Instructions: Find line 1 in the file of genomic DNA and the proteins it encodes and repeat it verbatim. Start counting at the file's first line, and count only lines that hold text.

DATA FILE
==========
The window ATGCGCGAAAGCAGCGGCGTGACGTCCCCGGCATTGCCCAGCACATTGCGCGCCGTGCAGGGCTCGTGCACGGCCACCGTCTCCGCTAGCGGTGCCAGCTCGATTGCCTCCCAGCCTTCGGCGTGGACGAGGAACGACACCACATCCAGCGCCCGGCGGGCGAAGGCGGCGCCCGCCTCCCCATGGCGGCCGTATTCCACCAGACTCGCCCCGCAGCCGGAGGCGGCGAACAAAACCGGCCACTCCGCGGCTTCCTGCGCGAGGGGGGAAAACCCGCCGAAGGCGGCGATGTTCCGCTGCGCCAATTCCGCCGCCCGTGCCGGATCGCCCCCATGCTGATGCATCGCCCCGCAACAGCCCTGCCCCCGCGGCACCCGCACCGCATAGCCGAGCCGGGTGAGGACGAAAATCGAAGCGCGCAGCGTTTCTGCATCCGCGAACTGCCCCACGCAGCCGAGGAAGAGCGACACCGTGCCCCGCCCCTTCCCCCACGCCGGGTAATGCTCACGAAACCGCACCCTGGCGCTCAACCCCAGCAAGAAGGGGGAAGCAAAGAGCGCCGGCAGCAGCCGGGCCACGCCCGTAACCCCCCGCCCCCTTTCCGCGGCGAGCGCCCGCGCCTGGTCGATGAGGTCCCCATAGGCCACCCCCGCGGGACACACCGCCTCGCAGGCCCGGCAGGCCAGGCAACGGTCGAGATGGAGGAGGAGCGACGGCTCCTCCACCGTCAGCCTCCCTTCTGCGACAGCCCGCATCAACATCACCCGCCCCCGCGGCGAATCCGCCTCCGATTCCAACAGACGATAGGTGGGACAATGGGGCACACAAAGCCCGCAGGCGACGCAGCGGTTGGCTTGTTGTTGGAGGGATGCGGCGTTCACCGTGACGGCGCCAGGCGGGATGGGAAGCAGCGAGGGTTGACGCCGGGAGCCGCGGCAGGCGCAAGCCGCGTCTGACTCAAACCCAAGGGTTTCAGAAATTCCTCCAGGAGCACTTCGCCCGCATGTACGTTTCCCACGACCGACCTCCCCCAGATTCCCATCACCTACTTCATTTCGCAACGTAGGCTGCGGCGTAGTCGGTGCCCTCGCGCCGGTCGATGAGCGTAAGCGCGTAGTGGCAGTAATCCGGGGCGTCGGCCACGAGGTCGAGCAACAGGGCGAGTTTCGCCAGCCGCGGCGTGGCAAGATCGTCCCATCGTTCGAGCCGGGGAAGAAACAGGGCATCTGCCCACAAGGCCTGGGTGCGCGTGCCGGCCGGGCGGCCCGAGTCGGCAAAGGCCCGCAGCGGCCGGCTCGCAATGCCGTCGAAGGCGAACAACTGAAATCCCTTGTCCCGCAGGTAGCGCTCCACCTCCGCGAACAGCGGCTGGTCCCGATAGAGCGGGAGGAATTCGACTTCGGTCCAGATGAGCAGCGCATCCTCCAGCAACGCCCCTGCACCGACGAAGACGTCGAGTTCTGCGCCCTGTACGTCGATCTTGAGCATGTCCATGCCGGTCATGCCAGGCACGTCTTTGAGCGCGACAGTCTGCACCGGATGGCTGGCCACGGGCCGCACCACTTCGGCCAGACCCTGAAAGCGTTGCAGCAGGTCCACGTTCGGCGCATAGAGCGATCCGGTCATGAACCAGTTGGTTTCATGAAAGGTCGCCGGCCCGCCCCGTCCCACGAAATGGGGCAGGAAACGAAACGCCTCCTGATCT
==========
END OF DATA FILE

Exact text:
The window ATGCGCGAAAGCAGCGGCGTGACGTCCCCGGCATTGCCCAGCACATTGCGCGCCGTGCAGGGCTCGTGCACGGCCACCGTCTCCGCTAGCGGTGCCAGCTCGATTGCCTCCCAGCCTTCGGCGTGGACGAGGAACGACACCACATCCAGCGCCCGGCGGGCGAAGGCGGCGCCCGCCTCCCCATGGCGGCCGTATTCCACCAGACTCGCCCCGCAGCCGGAGGCGGCGAACAAAACCGGCCACTCCGCGGCTTCCTGCGCGAGGGGGGAAAACCCGCCGAAGGCGGCGATGTTCCGCTGCGCCAATTCCGCCGCCCGTGCCGGATCGCCCCCATGCTGATGCATCGCCCCGCAACAGCCCTGCCCCCGCGGCACCCGCACCGCATAGCCGAGCCGGGTGAGGACGAAAATCGAAGCGCGCAGCGTTTCTGCATCCGCGAACTGCCCCACGCAGCCGAGGAAGAGCGACACCGTGCCCCGCCCCTTCCCCCACGCCGGGTAATGCTCACGAAACCGCACCCTGGCGCTCAACCCCAGCAAGAAGGGGGAAGCAAAGAGCGCCGGCAGCAGCCGGGCCACGCCCGTAACCCCCCGCCCCCTTTCCGCGGCGAGCGCCCGCGCCTGGTCGATGAGGTCCCCATAGGCCACCCCCGCGGGACACACCGCCTCGCAGGCCCGGCAGGCCAGGCAACGGTCGAGATGGAGGAGGAGCGACGGCTCCTCCACCGTCAGCCTCCCTTCTGCGACAGCCCGCATCAACATCACCCGCCCCCGCGGCGAATCCGCCTCCGATTCCAACAGACGATAGGTGGGACAATGGGGCACACAAAGCCCGCAGGCGACGCAGCGGTTGGCTTGTTGTTGGAGGGATGCGGCGTTCACCGTGACGGCGCCAGGCGGGATGGGAAGCAGCGAGGGTTGACGCCGGGAGCCGCGGCAGGCGCAAGCCGCGTCTGACTCAAACCCAAGGGTTTCAGAAATTCCTCCAGGAGCACTTCGCCCGCATGTACGTTTCCCACGACCGACCTCCCCCAGATTCCCATCACCTACTTCATTTCGCAACGTAGGCTGCGGCGTAGTCGGTGCCCTCGCGCCGGTCGATGAGCGTAAGCGCGTAGTGGCAGTAATCCGGGGCGTCGGCCACGAGGTCGAGCAACAGGGCGAGTTTCGCCAGCCGCGGCGTGGCAAGATCGTCCCATCGTTCGAGCCGGGGAAGAAACAGGGCATCTGCCCACAAGGCCTGGGTGCGCGTGCCGGCCGGGCGGCCCGAGTCGGCAAAGGCCCGCAGCGGCCGGCTCGCAATGCCGTCGAAGGCGAACAACTGAAATCCCTTGTCCCGCAGGTAGCGCTCCACCTCCGCGAACAGCGGCTGGTCCCGATAGAGCGGGAGGAATTCGACTTCGGTCCAGATGAGCAGCGCATCCTCCAGCAACGCCCCTGCACCGACGAAGACGTCGAGTTCTGCGCCCTGTACGTCGATCTTGAGCATGTCCATGCCGGTCATGCCAGGCACGTCTTTGAGCGCGACAGTCTGCACCGGATGGCTGGCCACGGGCCGCACCACTTCGGCCAGACCCTGAAAGCGTTGCAGCAGGTCCACGTTCGGCGCATAGAGCGATCCGGTCATGAACCAGTTGGTTTCATGAAAGGTCGCCGGCCCGCCCCGTCCCACGAAATGGGGCAGGAAACGAAACGCCTCCTGATCT